This course focuses on the structure of language as well how its rules and applications affect written communication and authorial choices in professional and academic settings. The course further intends to create confidence in written and oral expression, to support students in business, graphic arts, paralegal, and other programs.

ENGL 2330 Hmong American Literature

Credits: 3
Goal Areas: 06,07
Course Outline 2330 (PDF)
Hmong American Literature explores the works of Hmong writers as represented in the novel, nonfiction, short stories, poetry, drama/film, and Paj Ntaub (stories recorded in tapestry). To a more limited extent, characterizations of Hmong in works by non-Hmong authors may be considered, as well as relevant works by Laotian American and Asian American writers.

ENGL 2340 Nature in Literature

Credits: 3
Goal Areas: 06,10
Course Outline 2340 (PDF)
This course surveys literature that examines the relation between human beings and the natural world. The primary consideration of this course is how a literary idea of nature has been affected and effected by variations in culture, namely, changes in politics, economics, and technology that in diverse historical contexts have created conflicts between ecological and human interests. Ultimately, this study leads to considering how the green language created by the writers under study has contributed to an eco-critical ethic that allows examination of current ecological sensibilities and the language that represents them.

ENGL 2350 Women and Literature

Credits: 3
Goal Areas: 06,07
Course Outline 2350 (PDF)
This course explores women as characters in and writers of literature, including fiction, non-fiction, drama and poetry. The course may also address issues of historical context, gender, class and race as a way of understanding women in literature.

ENGL 2360 Global Literary Perspectives

Credits: 3
Goal Areas: 06,07
Course Outline 2360 (PDF)
Students will interpret world literature and film (either in translation or originally written in English) that present culturally diverse voices and viewpoints. Special attention will be given to colonial and postcolonial literatures that reflect the immigrant communities of Twin Cities college campuses, such as Egyptian, Finnish, Ethiopian, Hmong, Icelandic, Iranian, Korean, Liberian, Mexican, Norwegian, Russian, Somali, Swedish, and Vietnamese.

ENGL 2370 African American Literature

Credits: 3
Goal Areas: 06,07
Course Outline 2370 (PDF)
This course introduces the student to the writings of African-Americans from the colonial period to the present and explores the contributions of these writers to American culture, letters, and life. The course may be organized either by historic periods or topically.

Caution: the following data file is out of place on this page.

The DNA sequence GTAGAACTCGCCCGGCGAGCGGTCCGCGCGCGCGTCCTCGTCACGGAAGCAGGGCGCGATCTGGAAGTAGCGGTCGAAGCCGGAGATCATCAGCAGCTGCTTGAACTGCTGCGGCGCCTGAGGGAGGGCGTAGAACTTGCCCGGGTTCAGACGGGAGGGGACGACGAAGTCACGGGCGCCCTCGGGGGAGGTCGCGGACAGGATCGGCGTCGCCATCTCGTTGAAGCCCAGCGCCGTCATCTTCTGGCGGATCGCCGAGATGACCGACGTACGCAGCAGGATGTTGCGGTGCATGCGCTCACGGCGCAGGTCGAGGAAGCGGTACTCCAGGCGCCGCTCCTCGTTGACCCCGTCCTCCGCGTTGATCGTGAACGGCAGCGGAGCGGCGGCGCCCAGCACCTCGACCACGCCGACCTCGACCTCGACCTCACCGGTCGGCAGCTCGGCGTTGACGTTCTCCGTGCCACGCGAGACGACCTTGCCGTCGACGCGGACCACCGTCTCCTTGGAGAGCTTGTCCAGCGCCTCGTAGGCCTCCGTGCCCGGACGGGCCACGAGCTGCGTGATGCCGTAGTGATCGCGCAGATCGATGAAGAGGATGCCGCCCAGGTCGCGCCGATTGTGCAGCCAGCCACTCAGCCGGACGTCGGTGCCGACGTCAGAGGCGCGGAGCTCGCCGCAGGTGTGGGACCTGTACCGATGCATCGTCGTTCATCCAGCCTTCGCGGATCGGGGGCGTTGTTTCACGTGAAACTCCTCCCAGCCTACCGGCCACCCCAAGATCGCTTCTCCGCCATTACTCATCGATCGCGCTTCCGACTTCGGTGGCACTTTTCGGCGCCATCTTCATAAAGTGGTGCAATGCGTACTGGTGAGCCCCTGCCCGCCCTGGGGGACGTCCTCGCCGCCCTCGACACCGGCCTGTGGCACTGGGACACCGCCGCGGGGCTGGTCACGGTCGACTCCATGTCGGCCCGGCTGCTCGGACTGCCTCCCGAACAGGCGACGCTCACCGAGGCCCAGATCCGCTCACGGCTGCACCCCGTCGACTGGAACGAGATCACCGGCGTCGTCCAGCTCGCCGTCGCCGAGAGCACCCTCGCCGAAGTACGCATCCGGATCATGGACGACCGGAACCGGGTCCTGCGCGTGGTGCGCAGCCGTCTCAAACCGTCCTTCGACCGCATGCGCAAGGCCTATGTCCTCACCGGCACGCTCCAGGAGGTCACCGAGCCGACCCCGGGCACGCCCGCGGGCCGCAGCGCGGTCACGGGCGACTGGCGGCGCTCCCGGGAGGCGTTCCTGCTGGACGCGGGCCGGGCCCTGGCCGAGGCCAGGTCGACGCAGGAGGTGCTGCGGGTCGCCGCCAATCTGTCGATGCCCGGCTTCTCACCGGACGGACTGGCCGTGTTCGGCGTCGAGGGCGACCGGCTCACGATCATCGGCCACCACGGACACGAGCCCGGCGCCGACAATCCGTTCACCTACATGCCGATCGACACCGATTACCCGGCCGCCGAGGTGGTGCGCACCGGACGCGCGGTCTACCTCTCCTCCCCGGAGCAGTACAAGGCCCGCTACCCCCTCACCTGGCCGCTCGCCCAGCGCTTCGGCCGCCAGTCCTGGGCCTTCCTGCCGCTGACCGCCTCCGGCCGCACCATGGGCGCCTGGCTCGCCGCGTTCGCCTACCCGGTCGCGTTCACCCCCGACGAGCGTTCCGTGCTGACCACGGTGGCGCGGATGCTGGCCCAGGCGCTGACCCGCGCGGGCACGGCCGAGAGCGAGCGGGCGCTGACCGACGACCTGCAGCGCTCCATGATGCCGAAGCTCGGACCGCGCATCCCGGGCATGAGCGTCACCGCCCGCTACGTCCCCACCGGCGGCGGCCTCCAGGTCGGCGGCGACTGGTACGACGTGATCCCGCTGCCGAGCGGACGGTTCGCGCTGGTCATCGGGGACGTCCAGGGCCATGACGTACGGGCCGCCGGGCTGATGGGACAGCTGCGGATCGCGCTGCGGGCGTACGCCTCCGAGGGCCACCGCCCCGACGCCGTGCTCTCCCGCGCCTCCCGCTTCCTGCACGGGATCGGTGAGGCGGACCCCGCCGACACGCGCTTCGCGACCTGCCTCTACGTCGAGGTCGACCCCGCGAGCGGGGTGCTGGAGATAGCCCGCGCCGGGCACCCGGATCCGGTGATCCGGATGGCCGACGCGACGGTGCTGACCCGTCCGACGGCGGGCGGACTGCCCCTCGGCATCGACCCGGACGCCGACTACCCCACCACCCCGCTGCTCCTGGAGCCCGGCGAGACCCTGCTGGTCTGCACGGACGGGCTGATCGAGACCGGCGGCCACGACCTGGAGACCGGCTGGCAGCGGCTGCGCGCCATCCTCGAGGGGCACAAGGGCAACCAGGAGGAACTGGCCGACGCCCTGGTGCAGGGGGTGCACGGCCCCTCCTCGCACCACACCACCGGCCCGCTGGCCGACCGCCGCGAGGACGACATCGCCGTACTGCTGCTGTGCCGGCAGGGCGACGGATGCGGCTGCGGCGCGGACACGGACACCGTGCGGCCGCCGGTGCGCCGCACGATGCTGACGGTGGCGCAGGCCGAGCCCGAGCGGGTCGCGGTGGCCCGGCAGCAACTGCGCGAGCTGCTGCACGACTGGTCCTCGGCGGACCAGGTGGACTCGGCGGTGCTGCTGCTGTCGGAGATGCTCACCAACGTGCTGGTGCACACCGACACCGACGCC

ENGL 2380 American Indian Literature

Credits: 3
Goal Areas: 06,07
Course Outline 2380 (PDF)
This course introduces the students to North American Native American Literature. Readings may include fiction, non-fiction, poetry, songs, mythology, and film from traditional and contemporary authors. Special attention may be given to Native American authors with Minnesota connections, such as Louise Erdrich, David Treuer, and Susan Power.

ENGL 2390 Work in American Literature

Credits: 3
Goal Areas: 06,09
Course Outline 2390 (PDF)
This course examines American texts by and about workers and those concerned with workers. It focuses on how these texts portray work and the ways that work structures personal and social life, as well as on how these texts address and are formed by historical and political events that shape working conditions. The course may be organized historically or topically.

ENGL 2400 Utopian/Dystopian Literature

Credits: 3
Goal Areas: 06,08
Course Outline 2400 (PDF)
This course introduces students to the literature of utopias and dystopias, literary works about imaginary places, whose intention is to explore alternative models of political, cultural, and societal structures. Utopian/dystopian literatures seek to challenge existing ideas about governments, social communities, and constructions of human identity, but they also offer new, sometimes radical and transformative ideas regarding the reformation of existing human societies.

ENGL 2410 US Latinx and Latin American Literature

Credits: 3
Goal Areas: 06,07
Course Outline 2410 (PDF)
This course will introduce students to the genres, traditions, and themes that characterize Latinx literatures. Emphasis will be placed on the distinctions and similarities that have shaped the experiences and the cultural imagination among different Latinx communities in the U.S. and throughout Latin America. Genres include, but are not limited to, poetry, fiction, nonfiction, and film.

ENGL 2450 Survey of American Literature I

Credits: 3
Goal Areas: 06,07
Course Outline 2450 (PDF)
This course will provide students with a chronological overview of American literature, including major writers, literary developments (e.g. sentimentalism, gothic fiction, romanticism, transcendentalism) and key historical and social contexts, from the pre-colonial period to 1860.